Cycling UK » cycling photos Cycling info - advice and tips Tue, 17 Dec 2013 18:15:08 +0000 en-US hourly 1 Critical mass of cyclists in Copenhagen during WWII Thu, 15 Aug 2013 05:27:27 +0000 danish-resistance-copenhagen

This picture was taken during the German occupation of Denmark 1940-45.

It would be interesting to know more about the background to this photo. It only states

Cyclists at Nørrebrogade in Copenhagen (1940-45). (Flickr) More photos at Danish resistance archives

The mood looks sombre, no-one is smilling. But, the road is packed with cyclists going one direction down the road.


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Cycling helps relieve stress Wed, 12 Jun 2013 12:23:35 +0000 On the way to exams.

On the way to exams.

I recently updated a post 10 reasons to take up cycling. One of those reasons was

Cycling can help relieve stress. I don’t have a scientific study to back up this claim. But, cycling can be an excellent way to relieve some stress. Any exercise can help to clear out the cobwebs in the mind and give a boost to your blood circulation. Any moderate exercise can also release those chemicals like serotonin which help to give a feeling of well-being.

In addition, compared to other forms of exercise, cycling is ideal for stress relief. As mentioned in Cycling Science – the bike is the most efficient method of human propulsion. Any effort is magnified. Unlike walking or running, you don’t hammer your joints but get a good feeling of speed to match the effort.

Commuting to work by bike may sound potentially stressful. But, I wouldn’t swap the bike for the stresses of driving and parking or catching the bus. With the bicycle, there is the autonomy of being your own driver with the freedom to take whichever route you wish. If you compare how you feel after cycling to work and driving, cycling gives a much better feeling.

time for a chat on the way to exams.

The downside of commuting by bike is that sometimes traffic conditions and other vehicles can create their own stress. Squeezing  past fast moving taxis e.t.c. is not exactly a meditation on inner peace. But, despite the potential problems, I still feel a net gain. Although much is out of our control, our attitude is important. If we see the cycle commute as a chance to de-stress, then we can take our time, not expect too much; rather than trying to squeeze through gaps, we can see it as an opportunity to relax – and rather than waste time in traffic jams, we get the benefit of a bit of stress-relieving exercise and we get to work for practically free.  Just give yourself a couple of pounds every time you cycle, that will make you feel less stressed.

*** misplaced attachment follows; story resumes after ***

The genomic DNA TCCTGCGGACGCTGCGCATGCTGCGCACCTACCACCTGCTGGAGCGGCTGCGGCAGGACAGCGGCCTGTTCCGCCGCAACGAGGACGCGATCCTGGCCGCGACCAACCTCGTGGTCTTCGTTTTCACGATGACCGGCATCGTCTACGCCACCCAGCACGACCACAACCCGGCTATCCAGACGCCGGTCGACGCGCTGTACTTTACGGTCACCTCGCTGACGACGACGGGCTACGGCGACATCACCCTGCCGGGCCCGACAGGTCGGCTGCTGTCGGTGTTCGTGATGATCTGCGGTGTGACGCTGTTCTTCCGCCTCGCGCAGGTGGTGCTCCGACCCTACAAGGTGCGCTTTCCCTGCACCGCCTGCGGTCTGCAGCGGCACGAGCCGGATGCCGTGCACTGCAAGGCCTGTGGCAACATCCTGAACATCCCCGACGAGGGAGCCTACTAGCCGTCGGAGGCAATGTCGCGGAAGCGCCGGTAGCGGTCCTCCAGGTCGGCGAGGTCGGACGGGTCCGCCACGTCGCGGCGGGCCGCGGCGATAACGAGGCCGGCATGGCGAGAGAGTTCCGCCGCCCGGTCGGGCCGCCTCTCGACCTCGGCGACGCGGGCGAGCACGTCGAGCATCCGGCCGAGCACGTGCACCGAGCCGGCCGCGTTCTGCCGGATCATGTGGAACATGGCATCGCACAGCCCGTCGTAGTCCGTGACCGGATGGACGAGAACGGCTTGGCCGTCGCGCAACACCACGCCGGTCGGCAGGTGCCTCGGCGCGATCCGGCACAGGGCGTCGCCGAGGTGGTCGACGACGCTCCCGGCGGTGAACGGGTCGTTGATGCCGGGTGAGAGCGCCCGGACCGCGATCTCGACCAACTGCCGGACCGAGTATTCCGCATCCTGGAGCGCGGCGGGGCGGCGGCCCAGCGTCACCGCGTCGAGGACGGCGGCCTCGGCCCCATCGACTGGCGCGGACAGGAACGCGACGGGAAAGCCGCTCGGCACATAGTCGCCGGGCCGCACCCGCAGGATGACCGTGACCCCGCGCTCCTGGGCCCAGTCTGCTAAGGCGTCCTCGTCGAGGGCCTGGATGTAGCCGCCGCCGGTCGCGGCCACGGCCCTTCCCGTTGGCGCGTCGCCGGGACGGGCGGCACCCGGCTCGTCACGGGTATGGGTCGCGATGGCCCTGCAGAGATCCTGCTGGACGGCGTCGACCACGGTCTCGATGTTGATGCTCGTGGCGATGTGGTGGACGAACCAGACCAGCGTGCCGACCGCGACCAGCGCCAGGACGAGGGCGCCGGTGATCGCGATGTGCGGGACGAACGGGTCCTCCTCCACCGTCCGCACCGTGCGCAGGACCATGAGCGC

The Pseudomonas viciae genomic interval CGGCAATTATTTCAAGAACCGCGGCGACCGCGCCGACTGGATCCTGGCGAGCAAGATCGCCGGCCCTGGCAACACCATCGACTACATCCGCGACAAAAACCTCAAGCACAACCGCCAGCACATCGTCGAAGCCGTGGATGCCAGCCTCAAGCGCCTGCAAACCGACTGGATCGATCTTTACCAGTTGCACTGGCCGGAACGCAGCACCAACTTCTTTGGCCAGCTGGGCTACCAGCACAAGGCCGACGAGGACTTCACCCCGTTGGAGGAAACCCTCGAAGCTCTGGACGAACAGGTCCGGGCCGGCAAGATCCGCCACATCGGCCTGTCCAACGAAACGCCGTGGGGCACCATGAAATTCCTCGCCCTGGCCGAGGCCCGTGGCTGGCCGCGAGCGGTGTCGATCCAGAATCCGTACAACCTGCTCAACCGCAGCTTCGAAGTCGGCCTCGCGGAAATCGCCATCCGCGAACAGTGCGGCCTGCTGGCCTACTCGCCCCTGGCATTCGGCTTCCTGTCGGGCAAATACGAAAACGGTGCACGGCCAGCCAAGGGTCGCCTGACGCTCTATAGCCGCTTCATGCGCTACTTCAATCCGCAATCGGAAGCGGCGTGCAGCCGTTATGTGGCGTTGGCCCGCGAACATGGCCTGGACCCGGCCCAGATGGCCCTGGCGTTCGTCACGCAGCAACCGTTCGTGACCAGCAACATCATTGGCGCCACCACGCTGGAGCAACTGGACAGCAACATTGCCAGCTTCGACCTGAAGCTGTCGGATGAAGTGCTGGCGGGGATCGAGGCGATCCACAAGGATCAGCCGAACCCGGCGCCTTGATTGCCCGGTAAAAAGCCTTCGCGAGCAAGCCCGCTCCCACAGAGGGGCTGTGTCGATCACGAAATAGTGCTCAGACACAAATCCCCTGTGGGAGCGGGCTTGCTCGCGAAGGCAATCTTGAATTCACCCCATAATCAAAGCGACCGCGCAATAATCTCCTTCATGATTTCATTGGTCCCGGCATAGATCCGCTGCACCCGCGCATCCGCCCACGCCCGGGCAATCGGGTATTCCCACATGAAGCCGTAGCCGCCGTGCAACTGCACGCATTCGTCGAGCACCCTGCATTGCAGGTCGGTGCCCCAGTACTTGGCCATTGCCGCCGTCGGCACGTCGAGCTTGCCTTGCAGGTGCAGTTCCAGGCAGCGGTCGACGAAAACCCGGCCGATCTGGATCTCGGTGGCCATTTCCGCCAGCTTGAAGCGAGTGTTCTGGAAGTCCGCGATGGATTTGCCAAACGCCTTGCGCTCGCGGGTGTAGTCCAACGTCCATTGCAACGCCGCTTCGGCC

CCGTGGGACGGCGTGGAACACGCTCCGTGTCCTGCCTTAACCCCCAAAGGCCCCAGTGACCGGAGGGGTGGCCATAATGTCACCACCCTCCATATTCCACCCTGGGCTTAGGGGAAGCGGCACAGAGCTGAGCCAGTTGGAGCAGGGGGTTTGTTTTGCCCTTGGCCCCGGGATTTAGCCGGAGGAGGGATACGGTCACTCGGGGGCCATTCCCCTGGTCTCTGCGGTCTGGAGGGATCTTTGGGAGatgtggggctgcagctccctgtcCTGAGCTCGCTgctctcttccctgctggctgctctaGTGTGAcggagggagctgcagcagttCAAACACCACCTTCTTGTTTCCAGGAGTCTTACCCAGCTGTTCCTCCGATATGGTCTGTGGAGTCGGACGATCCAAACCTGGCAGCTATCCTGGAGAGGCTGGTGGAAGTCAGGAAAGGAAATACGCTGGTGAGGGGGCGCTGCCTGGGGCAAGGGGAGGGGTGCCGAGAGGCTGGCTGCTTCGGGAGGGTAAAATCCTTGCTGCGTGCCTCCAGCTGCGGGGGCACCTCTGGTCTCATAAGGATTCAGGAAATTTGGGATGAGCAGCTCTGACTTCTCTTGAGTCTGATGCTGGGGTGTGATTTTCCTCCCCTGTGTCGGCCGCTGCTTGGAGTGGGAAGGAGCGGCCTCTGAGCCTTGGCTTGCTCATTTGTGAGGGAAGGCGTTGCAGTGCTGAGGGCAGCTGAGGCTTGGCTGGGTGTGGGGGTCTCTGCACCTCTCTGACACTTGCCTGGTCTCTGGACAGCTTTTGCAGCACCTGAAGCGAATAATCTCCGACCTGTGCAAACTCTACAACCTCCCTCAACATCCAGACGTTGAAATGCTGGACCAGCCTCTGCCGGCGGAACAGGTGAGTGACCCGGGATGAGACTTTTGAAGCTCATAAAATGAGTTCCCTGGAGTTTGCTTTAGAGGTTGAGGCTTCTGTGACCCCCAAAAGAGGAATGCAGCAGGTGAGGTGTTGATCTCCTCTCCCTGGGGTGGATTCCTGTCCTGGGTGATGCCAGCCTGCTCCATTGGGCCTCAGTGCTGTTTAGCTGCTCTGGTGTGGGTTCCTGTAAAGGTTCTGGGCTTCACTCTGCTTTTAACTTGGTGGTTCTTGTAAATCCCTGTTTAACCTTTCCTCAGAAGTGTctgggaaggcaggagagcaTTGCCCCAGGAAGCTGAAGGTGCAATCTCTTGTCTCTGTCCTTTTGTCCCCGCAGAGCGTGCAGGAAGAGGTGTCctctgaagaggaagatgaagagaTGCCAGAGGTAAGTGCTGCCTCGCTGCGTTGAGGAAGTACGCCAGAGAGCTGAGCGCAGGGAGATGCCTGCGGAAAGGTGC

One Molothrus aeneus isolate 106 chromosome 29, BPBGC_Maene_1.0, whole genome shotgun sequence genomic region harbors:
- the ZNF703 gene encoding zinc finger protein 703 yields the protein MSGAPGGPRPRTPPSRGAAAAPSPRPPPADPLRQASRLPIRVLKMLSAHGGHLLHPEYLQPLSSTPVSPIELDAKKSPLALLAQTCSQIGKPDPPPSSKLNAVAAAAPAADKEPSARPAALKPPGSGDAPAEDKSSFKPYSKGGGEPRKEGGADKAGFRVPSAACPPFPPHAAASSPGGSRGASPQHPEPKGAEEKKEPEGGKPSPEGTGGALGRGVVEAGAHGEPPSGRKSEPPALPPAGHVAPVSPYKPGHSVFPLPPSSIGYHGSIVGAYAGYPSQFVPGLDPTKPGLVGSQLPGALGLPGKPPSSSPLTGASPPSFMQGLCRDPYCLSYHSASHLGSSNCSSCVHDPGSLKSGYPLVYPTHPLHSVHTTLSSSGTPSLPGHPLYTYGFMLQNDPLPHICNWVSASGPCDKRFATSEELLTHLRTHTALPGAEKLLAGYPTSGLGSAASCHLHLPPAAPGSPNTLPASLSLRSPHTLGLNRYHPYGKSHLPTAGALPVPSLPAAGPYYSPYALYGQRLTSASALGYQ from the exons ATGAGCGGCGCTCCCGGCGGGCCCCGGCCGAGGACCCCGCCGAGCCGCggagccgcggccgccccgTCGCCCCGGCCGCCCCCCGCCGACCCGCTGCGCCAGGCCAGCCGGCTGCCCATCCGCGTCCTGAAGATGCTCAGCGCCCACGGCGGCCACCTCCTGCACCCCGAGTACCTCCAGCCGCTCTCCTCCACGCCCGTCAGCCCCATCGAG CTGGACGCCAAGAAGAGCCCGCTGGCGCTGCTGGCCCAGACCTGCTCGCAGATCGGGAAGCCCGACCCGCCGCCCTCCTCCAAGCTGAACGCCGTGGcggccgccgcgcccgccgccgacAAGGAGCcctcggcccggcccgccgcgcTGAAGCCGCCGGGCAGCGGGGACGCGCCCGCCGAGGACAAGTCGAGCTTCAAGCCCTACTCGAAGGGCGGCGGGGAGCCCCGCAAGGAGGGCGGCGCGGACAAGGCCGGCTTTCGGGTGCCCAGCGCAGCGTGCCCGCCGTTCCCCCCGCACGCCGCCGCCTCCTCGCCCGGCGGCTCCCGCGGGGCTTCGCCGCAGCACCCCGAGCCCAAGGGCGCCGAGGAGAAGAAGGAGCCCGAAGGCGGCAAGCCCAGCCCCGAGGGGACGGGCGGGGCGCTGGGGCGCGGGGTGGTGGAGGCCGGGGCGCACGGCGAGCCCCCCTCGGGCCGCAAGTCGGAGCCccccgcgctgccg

Good old fashioned clunkers and the plastic bag.



A busy light outside Waterstone’s


The pink carnation means they are in the middle of exams. Cycling to exam school is perfect way to relieve a bit of stress.



Mostly tarffic free.DSC00062

Riding two abreast, don’t tell the Daily Mail.




A mix of colours.DSC00070

Eating on the move.DSC00075

Don’t be late for exam.exams-high-street


On the cheap mountain bikes.


Going past the building

Even professors cycle in

By bicycle, the best way to travel in Oxford.

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Waiting at the lights in cold Wed, 03 Apr 2013 09:52:34 +0000 waiting-at-lights

Waiting at the traffic lights. Quite a few patient cyclists waiting for the lights to change.

Waiting at Lights

Shiny New Baskets from a local bike Hire shop
looking up waiting for light to change.
Cycling Oxford

Waiting at the roundabout.

Traffic lights were invented by William L Potts, of Detroit, Michigan, who was a police officer. He based it on lights for trains. Traffic lights were used to try and deal with the ever increasing number of cars on the road and the congestion that they were creating. The first traffic light was installed in Detroit in 1920. Within a year Detroit had installed 15 traffic lights and his invention soon took off around the world.
Getting a Head Start
Take it easy.


Some go straight on, some turn right.



A little bit of  spring


Some wrapped up well, some playing it cool.



Time to chat behind big van.2013-3-6


On your marks, gets set. Go.


Vesalius and William Morris as background.


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Cycling in Snow (photos) Mon, 21 Jan 2013 17:19:52 +0000 Everywhere seems coated in snow. I’ve been gingerly cycling into town, wishing I had wider wheels than my 25 racing wheels. I popped into Beeline bicycles on the way back, eyeing up the cheap mountain bikes and their fat tyres. The problem is that I have such a long wish list of bicycles (foldup, single speed, mountain bike) I don’t end up buying any of them.

The slush is potentially dangerous, as you never know if some ice is lurking underneath. The last thing you want is the start of the season curtailed by slipping on some ice.


Snow makes Oxford look nice.


Messy slush.


snow joke.



snow covered bike


Magdalen Roundabout.



Radcliffe Camera Square with a light dusting of snow


Keep smiling.


Cycling through snow


Cycling through snow shower


Cycling through snow


Heavy snow


Radcliffe Camera Square with a light dusting of snow


Radcliffe Camera Square with snow


Radcliffe Camera Square with a light dusting of snow and bike

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Best Cycling Photos of 2012 Thu, 27 Dec 2012 10:03:43 +0000 Some cycling photos from 2012.


Cyclists on the High. Quite a mix of different bikes and cyclists

kids -back

Cycling in sunny weather – mum’s taxi


Look Mum, no hands.


Squeezing through a less than optimal road design.

Don’t get any closer, I’ll hit you with this cardboard stick. Cyclists fight back against buses passing too closely.

Cycling Oxford